Industry Updates

BetaShares lists Australia's cheapest corporate bond tracker

David Tuckwell

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Today's new ETF listings from around the world.


BetaShares lists Aussie corporate bond ETF

Mirae-backed BetaShares is listing a new ETF that offers exposure to the bonds of Aussie corporates. The BetaShares Australian Investment Grade Corporate Bond ETF (CRED) will invest in AUD denominated investment-grade corporate bonds with a term to maturity between 5 and 10 years.

CRED will achieve its exposure by tracking the Solactive Australian Investment Grade Corporate Bond Select TR Index, which includes up to 35 bonds selected based on option-adjusted spreads. (The index factsheet is available here.)

To qualify in the index, debts must be senior, issued in Australia, have fixed coupons and at least $250 million outstanding.

The index puts a cap on each issuer at 7%.


In BetaShares rapidly growing stable, a plain vanilla corporate bond tracker was one of the only pieces of obvious waterfront yet to be developed. BetaShares is not the first to list a plain vanilla corporate debt tracker. Russell and Vanguard have vanilla corporate bond trackers (RCB, VACF), and VanEck has a high yield one (PLUS). Although BetaShares appears to have undercut them all on price.

Why investment grade corporates? The Australian corporate bond market is relatively small and there is little by way of a junk bond market. Most junk bonds come into being through M&A activity (when smaller companies gear up to buy out competitors), which there is less of Down Under.

Some interesting questions arise from this listing. For me, one was how BetaShares will compete with FIIG Securities and XTB. FIIG Securities runs, essentially, an investment bank. It offers accounts that allow investors to hold corporate bonds directly, rather than through a fund. This allows investors to reclaim their principal, which is particularly attractive for older investors.

For others there's always XTB, a company based in Sydney that allows corporate bonds to trade on exchange. Aussie investors that aren't rich enough to have an account with FIIG can just buy corporate bonds directly through XTB.

There are arguments for preferring an ETF and recycling the principal, although they may need to be spelled out.

Another question might be why Solactive and BetaShares chose to cap each issuer's bonds weights at 7%. One answer might be that it helps gets around the "bums problem": where bond indexes overweight corporate "bums" that binge on debt. Bond indexes, like equity indexes, weight companies by how big their footprint in the market is.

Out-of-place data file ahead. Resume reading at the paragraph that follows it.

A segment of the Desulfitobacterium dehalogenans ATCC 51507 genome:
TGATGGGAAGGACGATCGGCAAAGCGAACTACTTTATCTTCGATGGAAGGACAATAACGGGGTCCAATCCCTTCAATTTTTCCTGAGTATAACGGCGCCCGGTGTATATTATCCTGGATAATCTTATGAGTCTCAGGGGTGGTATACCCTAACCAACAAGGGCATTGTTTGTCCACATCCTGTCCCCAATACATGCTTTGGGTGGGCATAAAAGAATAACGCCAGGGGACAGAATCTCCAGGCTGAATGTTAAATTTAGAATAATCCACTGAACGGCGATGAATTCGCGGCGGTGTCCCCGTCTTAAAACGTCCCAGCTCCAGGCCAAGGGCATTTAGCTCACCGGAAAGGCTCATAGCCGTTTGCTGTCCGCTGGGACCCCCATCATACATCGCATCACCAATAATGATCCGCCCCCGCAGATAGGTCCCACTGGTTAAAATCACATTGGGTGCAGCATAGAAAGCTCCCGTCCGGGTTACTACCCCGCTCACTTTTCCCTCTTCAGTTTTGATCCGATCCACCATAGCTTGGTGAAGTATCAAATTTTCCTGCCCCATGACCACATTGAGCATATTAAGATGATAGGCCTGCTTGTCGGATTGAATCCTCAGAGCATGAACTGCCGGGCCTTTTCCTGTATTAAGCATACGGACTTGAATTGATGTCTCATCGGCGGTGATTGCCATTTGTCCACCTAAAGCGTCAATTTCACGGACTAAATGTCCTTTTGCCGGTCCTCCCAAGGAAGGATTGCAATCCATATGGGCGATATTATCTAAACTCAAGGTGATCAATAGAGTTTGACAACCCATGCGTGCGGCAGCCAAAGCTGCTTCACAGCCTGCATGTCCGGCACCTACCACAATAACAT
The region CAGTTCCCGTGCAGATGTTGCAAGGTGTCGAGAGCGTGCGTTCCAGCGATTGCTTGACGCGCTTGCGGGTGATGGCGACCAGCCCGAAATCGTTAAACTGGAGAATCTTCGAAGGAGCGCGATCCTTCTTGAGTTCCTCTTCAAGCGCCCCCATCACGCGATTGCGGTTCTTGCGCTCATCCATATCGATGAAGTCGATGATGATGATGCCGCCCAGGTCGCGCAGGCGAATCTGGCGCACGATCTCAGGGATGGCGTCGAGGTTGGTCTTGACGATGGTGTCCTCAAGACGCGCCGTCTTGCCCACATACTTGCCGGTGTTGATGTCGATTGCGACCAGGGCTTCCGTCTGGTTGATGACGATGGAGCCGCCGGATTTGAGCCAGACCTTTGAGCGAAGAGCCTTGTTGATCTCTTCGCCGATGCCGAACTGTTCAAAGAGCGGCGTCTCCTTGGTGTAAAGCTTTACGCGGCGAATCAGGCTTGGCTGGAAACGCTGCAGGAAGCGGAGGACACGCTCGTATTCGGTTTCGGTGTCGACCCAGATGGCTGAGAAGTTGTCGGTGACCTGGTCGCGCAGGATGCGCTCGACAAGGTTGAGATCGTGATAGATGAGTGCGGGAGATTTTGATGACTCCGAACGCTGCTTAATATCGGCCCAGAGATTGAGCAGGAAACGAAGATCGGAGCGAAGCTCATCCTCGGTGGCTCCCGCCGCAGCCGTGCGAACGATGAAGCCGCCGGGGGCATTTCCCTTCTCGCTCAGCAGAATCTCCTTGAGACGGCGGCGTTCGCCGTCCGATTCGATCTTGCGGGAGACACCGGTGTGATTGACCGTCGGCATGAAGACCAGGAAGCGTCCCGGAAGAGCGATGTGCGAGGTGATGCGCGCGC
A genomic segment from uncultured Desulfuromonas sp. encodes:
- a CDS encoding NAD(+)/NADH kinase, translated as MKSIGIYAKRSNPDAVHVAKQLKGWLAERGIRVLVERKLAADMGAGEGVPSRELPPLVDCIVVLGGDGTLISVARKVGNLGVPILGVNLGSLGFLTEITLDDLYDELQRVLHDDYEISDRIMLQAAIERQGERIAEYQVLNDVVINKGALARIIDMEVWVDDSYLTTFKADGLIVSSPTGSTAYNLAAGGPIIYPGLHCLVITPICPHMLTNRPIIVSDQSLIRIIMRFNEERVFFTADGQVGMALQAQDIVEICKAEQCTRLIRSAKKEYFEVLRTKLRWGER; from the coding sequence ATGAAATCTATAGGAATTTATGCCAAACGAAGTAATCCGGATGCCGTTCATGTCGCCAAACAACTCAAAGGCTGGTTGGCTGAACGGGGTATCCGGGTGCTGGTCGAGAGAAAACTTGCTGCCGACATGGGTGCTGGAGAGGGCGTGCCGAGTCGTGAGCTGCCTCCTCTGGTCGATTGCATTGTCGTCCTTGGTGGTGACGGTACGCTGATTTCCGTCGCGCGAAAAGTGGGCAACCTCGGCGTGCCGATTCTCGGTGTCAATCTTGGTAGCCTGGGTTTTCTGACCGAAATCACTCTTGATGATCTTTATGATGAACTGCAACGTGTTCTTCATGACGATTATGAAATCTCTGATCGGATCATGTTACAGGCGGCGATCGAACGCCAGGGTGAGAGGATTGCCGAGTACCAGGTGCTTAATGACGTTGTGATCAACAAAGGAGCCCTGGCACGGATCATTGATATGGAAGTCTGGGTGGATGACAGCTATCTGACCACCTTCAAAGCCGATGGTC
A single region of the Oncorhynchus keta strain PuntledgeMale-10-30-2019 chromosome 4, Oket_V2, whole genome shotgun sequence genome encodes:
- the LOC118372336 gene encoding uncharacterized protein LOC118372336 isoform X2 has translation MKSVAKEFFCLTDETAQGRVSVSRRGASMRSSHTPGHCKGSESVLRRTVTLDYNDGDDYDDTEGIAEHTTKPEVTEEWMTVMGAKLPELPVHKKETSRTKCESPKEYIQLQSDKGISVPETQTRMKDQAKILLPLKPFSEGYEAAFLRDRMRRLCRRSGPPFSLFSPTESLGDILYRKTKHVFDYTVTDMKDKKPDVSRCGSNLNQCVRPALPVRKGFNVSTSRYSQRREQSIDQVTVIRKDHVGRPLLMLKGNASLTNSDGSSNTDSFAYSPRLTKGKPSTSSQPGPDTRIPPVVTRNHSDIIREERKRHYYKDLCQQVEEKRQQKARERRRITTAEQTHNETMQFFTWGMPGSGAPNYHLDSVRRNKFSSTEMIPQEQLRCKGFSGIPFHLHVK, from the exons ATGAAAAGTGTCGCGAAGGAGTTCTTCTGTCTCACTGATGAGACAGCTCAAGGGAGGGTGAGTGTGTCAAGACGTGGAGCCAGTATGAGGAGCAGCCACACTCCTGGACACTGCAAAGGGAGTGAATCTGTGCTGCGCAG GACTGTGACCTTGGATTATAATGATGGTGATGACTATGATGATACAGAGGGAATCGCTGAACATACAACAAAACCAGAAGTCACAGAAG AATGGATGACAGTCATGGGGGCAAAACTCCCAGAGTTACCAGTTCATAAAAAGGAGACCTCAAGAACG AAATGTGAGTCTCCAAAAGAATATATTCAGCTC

In an equity index this makes sense: the bigger the company - i.e. Apple and Exxon Mobil - the more secure it can be. But extending the same principle to bond indexes means that the most heavily indebted companies end up with the biggest slice of the index, which makes less sense. Hence, perhaps, the 7% cap.

It will be interesting to see how CRED flies. The market is tight and there's not much to distinguish between products. It may come down to distribution and brand name.


Hartford lists actively managed short duration bond ETF

Pennsylvania-based Hartford Funds is listing an actively managed short duration bond ETF. The Hartford Short Duration ETF (HSRT) can invest in the full spectrum of bonds. From the murky -- including junk bonds, mortgage backed CDOs, "Rule 144A" securities and "fixed income related derivatives", the prospectus says. It can also walk on the safe side and invest in government debts and investment grade bonds.

HRST caps the amount of junk it can eat at 35% and caps foreign exposure at 25%.

To lower interest rate risk and manage duration, HRST will use derivatives including treasury futures, options and interest rate swaps. It will maintain a dollar weighted average duration of less than 3 years.


Yuanta lists A Shares tracker

Taiwan's biggest ETF issuer Yuanta is listing a China Tracker. The Yuanta MSCI China A ETF (00739) will track the MSCI China A Shares index.


Invesco renames European ETFs

Invesco is rebranding its Source and PowerShares offerings. Every European ETF that has, to date, appeared under either Source or PowerShares brand name will now be called the "Invesco…. UCITS ETF". We wonder if they'll do something similar in the US, where all the products currently carry the PowerShares brand.

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